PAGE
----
Russia’s Doping No Worse Than Europe, Says Sports Minister

Russian sports minister Vitaly Mutko has remarked that the sports doping rate of the country is no worse than in other European countries. In a rare meeting with foreign reporters, Mutko said Russia has made a “colossal” effort to catch cheats by carrying out up to 20,000 tests a year.

Mutko said Russia has made really colossal efforts in fight against doping in the last five years and Russia has done so with WADA and with international federations and added it took some countries decades to do the same. The Russian minister also said international doping investigators now have free access to all Russian athletes and Russia has a new laboratory in Moscow that matches “really top international standards”. Mutko also commented independence of the Russian Anti-Doping Agency was guaranteed by law. He went on to remark that the country has 9,000 international level athletes and many of them spend 70 percent of the year abroad where they undergo checks.

On the sidelines of the SportAccord convention in Sochi, Mutko said only two percent of our athletes are being caught doping and that is really a normal indicator just as in all other European countries. The Sports Minister added we are sure that Russia is a reliable partner in anti-doping and we have done and are going to do these activities in a very tough way.

In December, a German television documentary alleged widespread doping had been covered up, especially in athletics. The sports machine of Russia is under investigation by the World Anti-Doping Agency (WADA) and the International Association of Athletics Federations (IAAF) after the documentary. Meanwhile, the IAAF has initiated proceedings against Viktor Chegin, who has trained more than 20 athletes caught for doping in recent years and heads the Russian race-walking centre in Saransk.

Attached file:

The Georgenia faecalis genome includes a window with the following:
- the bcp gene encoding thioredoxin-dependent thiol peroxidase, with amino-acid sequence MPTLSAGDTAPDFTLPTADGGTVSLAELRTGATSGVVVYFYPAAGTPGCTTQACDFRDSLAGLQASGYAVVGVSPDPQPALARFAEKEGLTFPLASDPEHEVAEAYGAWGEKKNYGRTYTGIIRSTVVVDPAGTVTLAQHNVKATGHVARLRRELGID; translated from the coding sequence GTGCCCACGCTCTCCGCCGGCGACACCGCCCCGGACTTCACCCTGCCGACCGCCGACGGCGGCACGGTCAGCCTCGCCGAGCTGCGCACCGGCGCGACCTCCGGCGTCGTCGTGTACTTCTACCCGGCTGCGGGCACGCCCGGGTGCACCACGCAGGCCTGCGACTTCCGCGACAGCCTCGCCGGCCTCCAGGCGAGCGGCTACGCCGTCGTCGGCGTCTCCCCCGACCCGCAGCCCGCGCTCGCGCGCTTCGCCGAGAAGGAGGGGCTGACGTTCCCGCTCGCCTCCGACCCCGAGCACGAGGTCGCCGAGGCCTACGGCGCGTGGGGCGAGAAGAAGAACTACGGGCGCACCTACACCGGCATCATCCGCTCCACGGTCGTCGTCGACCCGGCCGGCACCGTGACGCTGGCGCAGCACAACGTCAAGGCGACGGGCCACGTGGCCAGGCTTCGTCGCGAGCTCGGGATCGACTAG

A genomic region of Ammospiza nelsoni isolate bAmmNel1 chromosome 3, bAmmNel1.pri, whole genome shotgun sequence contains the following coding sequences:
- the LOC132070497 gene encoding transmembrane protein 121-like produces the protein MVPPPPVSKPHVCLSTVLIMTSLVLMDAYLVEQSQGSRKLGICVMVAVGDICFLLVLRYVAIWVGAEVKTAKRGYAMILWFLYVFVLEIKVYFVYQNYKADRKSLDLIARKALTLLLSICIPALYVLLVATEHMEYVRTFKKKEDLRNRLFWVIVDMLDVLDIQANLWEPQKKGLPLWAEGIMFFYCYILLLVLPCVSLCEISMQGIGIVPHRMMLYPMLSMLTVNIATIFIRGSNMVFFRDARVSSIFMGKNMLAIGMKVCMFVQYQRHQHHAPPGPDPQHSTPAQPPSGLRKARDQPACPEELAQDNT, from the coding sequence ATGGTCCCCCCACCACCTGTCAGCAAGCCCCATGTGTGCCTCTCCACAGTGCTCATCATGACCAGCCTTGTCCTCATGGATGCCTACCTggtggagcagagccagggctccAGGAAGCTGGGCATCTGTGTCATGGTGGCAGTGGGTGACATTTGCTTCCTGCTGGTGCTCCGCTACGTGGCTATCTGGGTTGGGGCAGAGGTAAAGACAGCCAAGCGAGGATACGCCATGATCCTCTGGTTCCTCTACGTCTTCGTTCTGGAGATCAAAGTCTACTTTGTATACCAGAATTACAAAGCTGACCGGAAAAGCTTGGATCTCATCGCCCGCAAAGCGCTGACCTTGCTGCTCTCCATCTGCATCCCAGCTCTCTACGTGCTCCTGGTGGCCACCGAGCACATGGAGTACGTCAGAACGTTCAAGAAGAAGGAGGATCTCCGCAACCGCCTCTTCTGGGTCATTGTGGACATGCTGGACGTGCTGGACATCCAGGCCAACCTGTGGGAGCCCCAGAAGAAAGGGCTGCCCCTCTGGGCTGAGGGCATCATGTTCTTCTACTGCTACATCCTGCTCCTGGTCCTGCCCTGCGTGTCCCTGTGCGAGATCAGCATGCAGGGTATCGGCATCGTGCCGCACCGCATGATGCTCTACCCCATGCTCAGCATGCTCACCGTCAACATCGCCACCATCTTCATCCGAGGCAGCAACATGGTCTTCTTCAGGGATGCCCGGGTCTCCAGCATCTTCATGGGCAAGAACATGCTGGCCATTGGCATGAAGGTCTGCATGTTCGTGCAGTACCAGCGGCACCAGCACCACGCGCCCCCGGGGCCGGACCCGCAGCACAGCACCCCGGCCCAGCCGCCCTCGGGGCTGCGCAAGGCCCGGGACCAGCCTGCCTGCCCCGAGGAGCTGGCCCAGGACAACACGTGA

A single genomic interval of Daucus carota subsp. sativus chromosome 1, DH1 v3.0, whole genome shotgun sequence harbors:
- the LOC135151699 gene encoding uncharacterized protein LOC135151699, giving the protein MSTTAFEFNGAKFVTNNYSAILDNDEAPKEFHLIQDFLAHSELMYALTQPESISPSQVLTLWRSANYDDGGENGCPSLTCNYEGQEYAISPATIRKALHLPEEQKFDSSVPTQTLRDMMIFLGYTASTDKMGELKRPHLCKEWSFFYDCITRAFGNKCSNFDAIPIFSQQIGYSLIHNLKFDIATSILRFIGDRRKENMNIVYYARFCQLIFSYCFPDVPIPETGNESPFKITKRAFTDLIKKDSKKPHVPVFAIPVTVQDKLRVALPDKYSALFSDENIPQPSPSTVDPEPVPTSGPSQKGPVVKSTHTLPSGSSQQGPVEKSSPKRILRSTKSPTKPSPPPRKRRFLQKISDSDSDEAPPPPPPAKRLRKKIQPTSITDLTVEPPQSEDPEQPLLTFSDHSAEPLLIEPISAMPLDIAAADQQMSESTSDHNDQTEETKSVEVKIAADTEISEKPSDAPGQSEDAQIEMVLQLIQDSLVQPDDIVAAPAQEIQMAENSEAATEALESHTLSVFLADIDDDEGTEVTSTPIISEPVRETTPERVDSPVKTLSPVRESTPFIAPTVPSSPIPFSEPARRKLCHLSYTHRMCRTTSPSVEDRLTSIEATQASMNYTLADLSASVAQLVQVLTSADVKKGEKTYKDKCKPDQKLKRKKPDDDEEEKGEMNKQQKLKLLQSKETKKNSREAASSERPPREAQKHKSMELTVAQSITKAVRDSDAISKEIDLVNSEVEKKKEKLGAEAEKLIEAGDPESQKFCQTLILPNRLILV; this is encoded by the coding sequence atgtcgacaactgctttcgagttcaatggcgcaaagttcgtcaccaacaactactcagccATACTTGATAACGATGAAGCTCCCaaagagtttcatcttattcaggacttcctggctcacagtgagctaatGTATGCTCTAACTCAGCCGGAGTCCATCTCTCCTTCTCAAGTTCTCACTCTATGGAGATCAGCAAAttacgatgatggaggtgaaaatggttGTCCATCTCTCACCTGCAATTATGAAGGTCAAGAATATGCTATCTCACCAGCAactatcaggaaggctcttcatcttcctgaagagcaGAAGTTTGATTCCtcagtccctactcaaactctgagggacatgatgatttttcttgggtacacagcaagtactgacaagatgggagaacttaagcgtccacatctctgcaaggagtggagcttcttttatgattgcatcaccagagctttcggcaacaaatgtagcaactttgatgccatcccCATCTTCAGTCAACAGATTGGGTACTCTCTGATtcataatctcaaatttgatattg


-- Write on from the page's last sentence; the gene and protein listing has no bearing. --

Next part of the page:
New Russian athletics coach Yuri Borzakovsky defended controversial race walking coach Viktor Chegin who is presently under investigation by the IAAF as part of its probe into Russian doping. Borzakovsky said Chegin will remain on the Russian team until there’s an official piece of paper saying he’s accused of something or other.

Mutko raised doubts about the tests raised in the television documentary. The Sports minister said it looks like someone has kept them hidden somewhere and then under certain circumstances they have taken them out to confront us. Mutko insisted that his country has acted “in good faith” and many athletes and coaches received life bans even if they were star performers. He also said we are ready to invite foreign experts for each step of the anti-doping procedure even for several years to end all these doubts and claims made about our country so we can cooperate in good faith.

In another development, IAAF President Lamine Diack said Russia will not be barred from major athletics competitions due to allegations of systematic doping. The IAAF ethics commission and the World Anti-Doping Agency are presently investigating Russia over claims that Russian officials ran a sophisticated doping program. Diack said Russia is a great nation of athletics and compared the doping problem of Russia to the scandals in the United States in the 1990s. The IAAF President said Russia’s doping problem should be solved in a similar way with stricter enforcement by an independent agency.

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